Beane:  Yeah, exactly.  And that’s all that we’ve really accomplished.  We have so far to go.  We have so many things to go through and such a difficult road ahead of us that that’s the farthest thing from my mind.  I should say that I’ve very happy where we’re headed and the direction that we’re going in.  And there’s going to be some changes along the way and if somewhere along the way there’s an opportunity to win now or next year, it’s my personality to go ahead and grab that opportunity.  But we have a long way to go.

Blez:  I’ll just say this.  If the A’s wind up winning the AL West this year, my only post the day they win it will be a photo of the Sistine Chapel and an embedded MP3 of the Ode to Joy. 

Beane:  We do have a long way to go and I did say at the beginning that we didn’t have any expectations, but we also don’t have any limitations.  And that still stands now.  Our debate and you guys have it as well, is that we say that we’re going with young players and if we sign some veterans it throws everyone for a loop.  But if there’s a gap there we want to fill it up.  We’re trying to create an organization that gets back to having a group of young players who come through.  But if that group of young players comes along and there’s an opportunity out there tomorrow, you know what, you put yourself in a position to trade some young guys if you think you can win.  Then you have tough decisions to make.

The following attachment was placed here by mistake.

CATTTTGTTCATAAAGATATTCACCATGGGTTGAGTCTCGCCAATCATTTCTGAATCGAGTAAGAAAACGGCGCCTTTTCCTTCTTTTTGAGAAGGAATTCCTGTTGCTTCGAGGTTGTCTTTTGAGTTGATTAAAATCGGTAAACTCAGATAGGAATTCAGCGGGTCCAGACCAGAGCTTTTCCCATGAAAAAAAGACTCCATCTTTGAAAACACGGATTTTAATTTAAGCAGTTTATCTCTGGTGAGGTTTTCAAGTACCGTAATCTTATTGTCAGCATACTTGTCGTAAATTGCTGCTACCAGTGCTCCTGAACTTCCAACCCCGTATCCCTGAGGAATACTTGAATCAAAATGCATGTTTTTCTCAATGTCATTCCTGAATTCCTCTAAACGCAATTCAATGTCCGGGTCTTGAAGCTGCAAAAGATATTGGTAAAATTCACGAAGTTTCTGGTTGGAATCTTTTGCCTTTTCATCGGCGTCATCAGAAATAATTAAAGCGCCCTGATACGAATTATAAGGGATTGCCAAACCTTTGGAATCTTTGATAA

Blez:  Good tough decisions though.

Beane:  Yeah because that means your team is playing well and the decision on whether to move a young player or not isn’t always easy, because we’ve moved some really good ones.  But in looking back and viewing those opportunities that it created for us, it’s something we’d do again. 

Blez:  I appreciate your time as always.

Beane:  Always my pleasure, Tyler.  And never compare anything I do to the Sistine Chapel.  (laughs)


[EDITOR'S NOTE:  I didn't do a good job of phrasing that last question to Beane.  What I meant when I asked him the question was more along the lines of, "If the A's win the the West, would this be the biggest accomplishment in your professional career?"  I essentially was making the comparison that the Sistine Chapel was Michelangelo's masterpiece of his life's work as was the Ninth Symphony for Beethoven (although music historians would argue the Fifth or possibly the Seventh as being better).  I explained what I meant to Beane after I'd shut the recorder off.  Bad phrasing on my part. Hope you enjoyed regardless of my poor phrasing.  - Blez]